Thursday, August 8, 2013

Music and Belonging: Another Perspective

The other day I put up a post lambasting this article about music, evolution and social belonging. Even with my going on at some length, I'm not sure I managed to get across how fundamentally ludicrous this sort of "research" is. So today I am going to demonstrate another way of going about it.

There are several problems with the kind of research outlined in the article I linked to:

  • the researchers are almost completely ignorant about their subject-matter: music
  • the scale of their goals, to explain why we invented music and how it connects to social belonging, is absurdly lofty compared to the meagre amount of data they are prepared to consider: clumsy and rudimentary psychological surveys of small groups of as few as 112 people
  • their obliviousness to the incoherent nature of their conclusions: “The powerful psychological pull of music in modern life may derive from its innate ability to connect us to others.”
If you actually know something about music, then you have access to about a thousand years of excellent information that you can use to discover many specific things about how music functions in a social context.

First of all, virtually all music is designed to be part of a social context, but the ways in which this works are multitudinous. To go back a very long way, to the earliest time about which we have some information, music played a large role in the society of ancient Greece. The opening paragraph of the Wikipedia article gives us some idea of the range of this:
The music of ancient Greece was almost universally present in society, from marriages and funerals to religious ceremoniestheatre, folk music and the ballad-like reciting of epic poetry. It thus played an integral role in the lives of ancient Greeks. There are significant fragments of actual Greek musical notation[1][2] as well as many literary references to ancient Greek music, such that some things can be known—or reasonably surmised—about what the music sounded like, the general role of music in society, the economics of music, the importance of a professional caste of musicians, etc. Even archaeological remains reveal an abundance of depictions on ceramics, for example, of music being performed. The word music comes from the Muses, the daughters of Zeus and patron goddesses of creative and intellectual endeavours.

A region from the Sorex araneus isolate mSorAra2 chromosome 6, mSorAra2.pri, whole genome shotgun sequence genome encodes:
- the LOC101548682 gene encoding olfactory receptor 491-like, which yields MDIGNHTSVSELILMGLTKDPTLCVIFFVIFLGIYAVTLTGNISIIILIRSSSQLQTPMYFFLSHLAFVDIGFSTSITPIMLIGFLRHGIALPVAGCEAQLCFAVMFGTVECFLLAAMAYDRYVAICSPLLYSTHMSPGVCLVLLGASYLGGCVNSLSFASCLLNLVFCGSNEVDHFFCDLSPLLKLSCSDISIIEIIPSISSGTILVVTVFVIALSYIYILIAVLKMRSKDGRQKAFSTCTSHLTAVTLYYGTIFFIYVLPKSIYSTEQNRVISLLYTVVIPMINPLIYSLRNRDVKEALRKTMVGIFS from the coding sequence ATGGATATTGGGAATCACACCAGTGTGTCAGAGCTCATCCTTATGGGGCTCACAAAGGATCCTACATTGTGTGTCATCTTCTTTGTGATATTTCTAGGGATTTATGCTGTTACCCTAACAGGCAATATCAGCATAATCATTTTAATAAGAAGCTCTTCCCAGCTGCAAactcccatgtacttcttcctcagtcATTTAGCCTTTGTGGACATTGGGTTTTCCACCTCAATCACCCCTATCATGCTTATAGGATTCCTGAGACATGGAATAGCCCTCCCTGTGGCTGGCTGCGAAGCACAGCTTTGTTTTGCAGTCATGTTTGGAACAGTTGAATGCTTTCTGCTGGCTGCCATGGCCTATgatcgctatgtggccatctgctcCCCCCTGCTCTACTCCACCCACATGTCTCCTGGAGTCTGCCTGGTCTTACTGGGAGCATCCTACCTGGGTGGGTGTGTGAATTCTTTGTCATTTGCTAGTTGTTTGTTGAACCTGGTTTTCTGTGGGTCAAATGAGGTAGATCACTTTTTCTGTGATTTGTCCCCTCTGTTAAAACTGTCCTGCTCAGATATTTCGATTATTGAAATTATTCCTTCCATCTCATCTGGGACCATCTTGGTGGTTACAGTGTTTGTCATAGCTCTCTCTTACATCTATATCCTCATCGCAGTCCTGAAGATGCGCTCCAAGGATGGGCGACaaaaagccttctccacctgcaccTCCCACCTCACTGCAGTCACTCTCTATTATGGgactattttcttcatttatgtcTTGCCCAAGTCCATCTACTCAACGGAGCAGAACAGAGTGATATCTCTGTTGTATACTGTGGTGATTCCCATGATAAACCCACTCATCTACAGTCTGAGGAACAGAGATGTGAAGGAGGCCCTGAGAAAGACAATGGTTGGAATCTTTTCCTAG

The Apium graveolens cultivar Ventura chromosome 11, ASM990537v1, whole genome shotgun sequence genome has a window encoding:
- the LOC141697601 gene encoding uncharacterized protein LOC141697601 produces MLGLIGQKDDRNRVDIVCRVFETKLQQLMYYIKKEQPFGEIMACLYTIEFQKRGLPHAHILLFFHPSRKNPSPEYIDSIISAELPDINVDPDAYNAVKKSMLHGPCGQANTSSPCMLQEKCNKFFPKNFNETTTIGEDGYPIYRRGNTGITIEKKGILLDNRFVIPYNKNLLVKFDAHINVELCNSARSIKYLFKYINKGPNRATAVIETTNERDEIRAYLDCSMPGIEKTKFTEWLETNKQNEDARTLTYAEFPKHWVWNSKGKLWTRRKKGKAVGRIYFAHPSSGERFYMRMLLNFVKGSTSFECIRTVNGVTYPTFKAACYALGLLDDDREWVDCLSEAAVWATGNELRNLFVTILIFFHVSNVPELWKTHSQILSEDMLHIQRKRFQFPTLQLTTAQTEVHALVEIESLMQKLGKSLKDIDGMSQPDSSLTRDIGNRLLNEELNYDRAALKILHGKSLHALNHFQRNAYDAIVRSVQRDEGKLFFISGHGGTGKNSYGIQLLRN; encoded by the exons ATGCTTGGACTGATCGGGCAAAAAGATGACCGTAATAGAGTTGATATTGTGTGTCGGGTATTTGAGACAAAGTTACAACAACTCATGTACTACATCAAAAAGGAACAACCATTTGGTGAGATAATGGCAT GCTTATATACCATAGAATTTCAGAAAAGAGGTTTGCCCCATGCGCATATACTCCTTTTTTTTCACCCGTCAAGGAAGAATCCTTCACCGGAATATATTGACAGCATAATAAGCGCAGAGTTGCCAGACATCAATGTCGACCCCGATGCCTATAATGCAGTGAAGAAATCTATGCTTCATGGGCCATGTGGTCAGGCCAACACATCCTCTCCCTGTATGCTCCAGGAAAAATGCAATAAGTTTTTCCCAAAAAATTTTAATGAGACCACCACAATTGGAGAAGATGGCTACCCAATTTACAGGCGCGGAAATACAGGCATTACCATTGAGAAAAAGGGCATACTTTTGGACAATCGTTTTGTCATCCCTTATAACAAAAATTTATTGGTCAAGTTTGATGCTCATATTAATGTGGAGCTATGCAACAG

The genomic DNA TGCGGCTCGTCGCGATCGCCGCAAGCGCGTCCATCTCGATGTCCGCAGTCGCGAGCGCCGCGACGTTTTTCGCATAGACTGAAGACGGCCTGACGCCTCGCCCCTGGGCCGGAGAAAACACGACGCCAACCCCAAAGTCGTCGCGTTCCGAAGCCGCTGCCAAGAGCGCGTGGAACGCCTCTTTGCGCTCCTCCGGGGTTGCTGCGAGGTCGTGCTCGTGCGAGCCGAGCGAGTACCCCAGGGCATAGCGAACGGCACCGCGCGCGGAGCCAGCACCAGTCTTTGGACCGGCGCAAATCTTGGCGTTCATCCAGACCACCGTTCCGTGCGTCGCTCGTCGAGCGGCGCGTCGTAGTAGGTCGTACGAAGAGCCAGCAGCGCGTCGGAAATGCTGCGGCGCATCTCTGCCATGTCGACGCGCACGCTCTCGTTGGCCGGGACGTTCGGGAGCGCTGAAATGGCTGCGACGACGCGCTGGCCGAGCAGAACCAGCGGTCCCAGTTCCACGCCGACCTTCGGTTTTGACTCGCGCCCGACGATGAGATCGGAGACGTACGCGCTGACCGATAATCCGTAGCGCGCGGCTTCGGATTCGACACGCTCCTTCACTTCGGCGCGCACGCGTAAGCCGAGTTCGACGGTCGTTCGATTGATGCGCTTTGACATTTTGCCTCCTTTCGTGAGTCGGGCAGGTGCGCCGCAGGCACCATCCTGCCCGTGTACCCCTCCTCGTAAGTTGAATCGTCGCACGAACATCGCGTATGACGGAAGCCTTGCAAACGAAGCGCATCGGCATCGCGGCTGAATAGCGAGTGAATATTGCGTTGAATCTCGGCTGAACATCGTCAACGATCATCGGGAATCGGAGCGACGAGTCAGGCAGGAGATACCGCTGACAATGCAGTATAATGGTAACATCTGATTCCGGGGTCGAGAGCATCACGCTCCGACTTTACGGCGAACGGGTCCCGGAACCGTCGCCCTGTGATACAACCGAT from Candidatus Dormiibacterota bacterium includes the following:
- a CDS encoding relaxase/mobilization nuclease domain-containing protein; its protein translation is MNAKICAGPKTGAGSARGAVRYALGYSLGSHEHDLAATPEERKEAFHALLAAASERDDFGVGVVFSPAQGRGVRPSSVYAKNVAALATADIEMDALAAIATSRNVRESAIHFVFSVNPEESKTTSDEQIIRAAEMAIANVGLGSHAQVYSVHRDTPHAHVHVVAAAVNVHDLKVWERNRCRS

The information is gathered from numerous ancient sources including Plato and Aristoxenus. Unfortunately, the living traditions of the music died with the ancient world and their notation only gives us a rough idea of what the music actually sounded like.

We have much better information about music as it was developed in Europe during the Middle Ages. For one thing, a new kind of notation was developed that, in an improved form, is the one we still use today. Also, there is a continuous performing tradition that stretches back about a thousand years. I wrote about the chant of the Church in this post. Let me quote from that post:
 Chant is the foundation of Western music and why that came to be is rather interesting. Turns out that political considerations were crucial. In the 8th century the pope, Stephen II, had to ask Pepin the Short, King of the Franks, for protection against the Lombards who were threatening Rome. Pepin agreed and this collaboration led in time to an alliance between the Franks, soon to be led by Charlemagne, Pepin's son, and Rome, whose then pope, Leo III, would crown him ruler of the Holy Roman Empire. This led to a happy time, the Carolingian renaissance, and the growth and stabilization of many civilized institutions. A system of education was developed and, in order to enable the standardization and dissemination of the chant of the church, the first practical musical notation was created. What we use today is at the end of a long period of development and improvement of this same notation.

The northern Franks practiced the Gallican Rite at the time and this was replaced by Roman liturgical texts and, at first, the melodies used with them. At this time, Christian worship was largely sung--one sang to the Lord, one didn't chat with Him. Suppressing the Gallican rite and replacing it with Roman was easy to do with the text, but harder when it came to the music. In order to teach everyone to sing the same melodies in the same way, a better method had to be found than just teaching by rote, which was the only one available at the time. No-one thought it was sufficiently important to write about at the time, so we don't know exactly where and how it happened, but this was when melodies began to be written down and it was the Franks who started the process.

The Franks took to all this with delight and soon ended up shaping the music and texts of the liturgy to their own musical tastes and gifts. This repertoire is what we now call 'Gregorian' chant even though Gregory I himself had only an indirect role.